Ireland's Bloomsday Film Festival will mark the centenary of the publication of Ulysses by James Joyce with a programme featuring short films including Lucia's Room, a production of the Tbilisi Contemporary Ballet troupe, next month.
Selected among the numerous short films for the festival's 2022 selection, the mono "film-ballet" production was premiered by the Tbilisi company in July 2020 and centres on Lucia, the famed author's daughter, who displayed prominent talent in illustration and dance in her youth before her death at age 75 in tragic circumstances at a "notoriously cruel" mental health institution in 1982.
Featuring the troupe's dancer Mariam Darchia, the production comes from the idea and concept by Artistic Director Mariam Aleksidze and Director David Maziashvili, and was premiered in a stream during the pandemic lockdowns of 2020.
The performance debuted with a soundtrack by Anamaria Burduli and featured James Joyce's reading of his novel Finnegans Wake. The staging team's summary said the work was based on "various works and personal letters" by Joyce, and explained the inspiration of using the character of her daughter in the ballet.
Lucia Joyce - [...] [a] tragic muse, talented dance artist who spent most of her adult life in a lockdown [-] attracts interest for her [mysterious] personality and dramatic story to transmit the concept using words, music and choreography from a personal space - a house, a flat, a room - into the virtual world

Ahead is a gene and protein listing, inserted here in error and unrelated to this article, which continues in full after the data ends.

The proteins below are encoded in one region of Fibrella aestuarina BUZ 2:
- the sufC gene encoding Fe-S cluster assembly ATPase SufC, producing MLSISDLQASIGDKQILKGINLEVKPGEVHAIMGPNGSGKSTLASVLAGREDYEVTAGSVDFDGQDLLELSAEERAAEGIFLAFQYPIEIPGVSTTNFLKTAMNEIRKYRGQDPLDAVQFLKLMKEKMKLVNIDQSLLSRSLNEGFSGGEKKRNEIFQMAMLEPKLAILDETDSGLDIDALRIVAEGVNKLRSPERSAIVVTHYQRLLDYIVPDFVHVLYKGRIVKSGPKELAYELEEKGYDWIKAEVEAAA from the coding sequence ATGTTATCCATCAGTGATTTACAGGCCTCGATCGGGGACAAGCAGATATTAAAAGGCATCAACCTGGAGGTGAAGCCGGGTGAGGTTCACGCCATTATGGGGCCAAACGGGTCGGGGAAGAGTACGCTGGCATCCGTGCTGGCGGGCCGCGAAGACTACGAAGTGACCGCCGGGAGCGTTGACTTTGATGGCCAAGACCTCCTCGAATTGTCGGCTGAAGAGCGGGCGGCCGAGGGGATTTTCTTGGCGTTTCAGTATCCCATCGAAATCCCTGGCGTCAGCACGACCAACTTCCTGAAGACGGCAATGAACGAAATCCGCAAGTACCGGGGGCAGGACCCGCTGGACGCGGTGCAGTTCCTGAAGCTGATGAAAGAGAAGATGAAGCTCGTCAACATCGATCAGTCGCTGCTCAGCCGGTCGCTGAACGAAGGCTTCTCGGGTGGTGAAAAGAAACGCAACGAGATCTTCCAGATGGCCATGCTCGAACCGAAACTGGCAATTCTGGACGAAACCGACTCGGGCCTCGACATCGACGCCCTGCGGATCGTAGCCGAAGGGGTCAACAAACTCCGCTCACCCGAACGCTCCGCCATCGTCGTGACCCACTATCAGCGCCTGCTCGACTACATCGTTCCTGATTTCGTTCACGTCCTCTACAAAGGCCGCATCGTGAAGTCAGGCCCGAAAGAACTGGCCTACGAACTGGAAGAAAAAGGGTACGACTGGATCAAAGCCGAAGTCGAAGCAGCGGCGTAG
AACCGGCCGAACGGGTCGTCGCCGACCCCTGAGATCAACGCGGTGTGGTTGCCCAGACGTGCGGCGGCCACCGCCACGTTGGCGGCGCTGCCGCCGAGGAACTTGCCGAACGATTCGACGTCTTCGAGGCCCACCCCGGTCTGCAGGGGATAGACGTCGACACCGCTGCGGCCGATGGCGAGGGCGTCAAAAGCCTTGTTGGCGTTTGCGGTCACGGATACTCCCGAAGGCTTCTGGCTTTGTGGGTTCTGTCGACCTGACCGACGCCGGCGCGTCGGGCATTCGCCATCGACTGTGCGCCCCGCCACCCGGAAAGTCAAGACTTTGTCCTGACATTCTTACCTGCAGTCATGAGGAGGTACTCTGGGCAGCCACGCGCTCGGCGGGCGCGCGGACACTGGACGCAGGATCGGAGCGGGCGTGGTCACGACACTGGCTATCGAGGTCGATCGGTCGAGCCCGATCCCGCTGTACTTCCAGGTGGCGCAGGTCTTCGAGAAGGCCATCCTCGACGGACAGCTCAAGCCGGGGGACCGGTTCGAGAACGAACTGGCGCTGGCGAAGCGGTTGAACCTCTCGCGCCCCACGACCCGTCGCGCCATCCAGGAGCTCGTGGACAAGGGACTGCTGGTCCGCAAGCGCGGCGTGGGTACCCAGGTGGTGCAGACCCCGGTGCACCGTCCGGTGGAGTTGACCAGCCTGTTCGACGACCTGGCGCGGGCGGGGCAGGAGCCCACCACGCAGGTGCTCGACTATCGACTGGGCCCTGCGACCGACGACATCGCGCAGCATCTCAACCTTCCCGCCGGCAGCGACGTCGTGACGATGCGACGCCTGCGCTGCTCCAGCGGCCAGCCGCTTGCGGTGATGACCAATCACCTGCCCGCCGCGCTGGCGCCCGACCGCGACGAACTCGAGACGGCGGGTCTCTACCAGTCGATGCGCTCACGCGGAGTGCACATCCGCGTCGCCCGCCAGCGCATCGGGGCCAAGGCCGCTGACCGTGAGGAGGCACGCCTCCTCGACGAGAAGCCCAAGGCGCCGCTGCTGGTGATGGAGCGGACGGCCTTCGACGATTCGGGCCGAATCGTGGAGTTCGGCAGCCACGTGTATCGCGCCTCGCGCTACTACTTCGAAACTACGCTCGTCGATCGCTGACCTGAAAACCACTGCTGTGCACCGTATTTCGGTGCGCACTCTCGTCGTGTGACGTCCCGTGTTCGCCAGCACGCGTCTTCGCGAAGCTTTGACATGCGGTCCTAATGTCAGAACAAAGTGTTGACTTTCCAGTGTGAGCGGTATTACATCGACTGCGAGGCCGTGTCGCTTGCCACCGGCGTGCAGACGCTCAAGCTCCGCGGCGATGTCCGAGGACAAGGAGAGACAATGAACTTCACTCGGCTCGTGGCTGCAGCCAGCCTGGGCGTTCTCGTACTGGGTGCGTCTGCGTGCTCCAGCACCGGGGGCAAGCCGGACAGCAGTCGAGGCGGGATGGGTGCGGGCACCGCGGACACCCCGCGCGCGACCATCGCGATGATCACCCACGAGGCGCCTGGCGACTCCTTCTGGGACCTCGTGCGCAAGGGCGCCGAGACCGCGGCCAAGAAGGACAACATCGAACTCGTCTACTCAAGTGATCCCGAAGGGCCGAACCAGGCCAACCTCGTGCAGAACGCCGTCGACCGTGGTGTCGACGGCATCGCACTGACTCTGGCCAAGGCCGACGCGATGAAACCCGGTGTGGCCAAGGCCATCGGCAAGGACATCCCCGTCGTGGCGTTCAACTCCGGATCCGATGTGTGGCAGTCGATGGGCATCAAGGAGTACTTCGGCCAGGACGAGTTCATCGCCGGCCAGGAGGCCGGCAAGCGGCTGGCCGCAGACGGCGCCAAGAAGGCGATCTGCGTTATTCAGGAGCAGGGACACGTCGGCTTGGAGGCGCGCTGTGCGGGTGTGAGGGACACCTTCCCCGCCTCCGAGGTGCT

- Tbilisi Contemporary Ballet
The staging came amid a number of productions premiered by the contemporary dance troupe amid the pandemic years, with Marijan's Room, a work celebrating a Georgian woman poet of a century ago using fragments from her diaries, drawing most resemblance with the production on Lucia Joyce.
In the Bloomsday Festival selection, Lucia's Room joins films in the Joycean Shorts section, while other works will screen in Experimental Shorts and Poetry Shorts categories. Films by directors across the world have been submitted to the event, with directors from Hungary to Ireland and Hong Kong to Australia featured.
Running in partnership with the Bloomsday Festival and the James Joyce Centre, the Film Festival has been promoted as "Ireland’s most literary film festival," and will celebrate 100 years since the publication of Ulysses, Joyce's most prominent work, in 1922.
The event will run online between June 11-16 and be followed by live screenings in Dublin.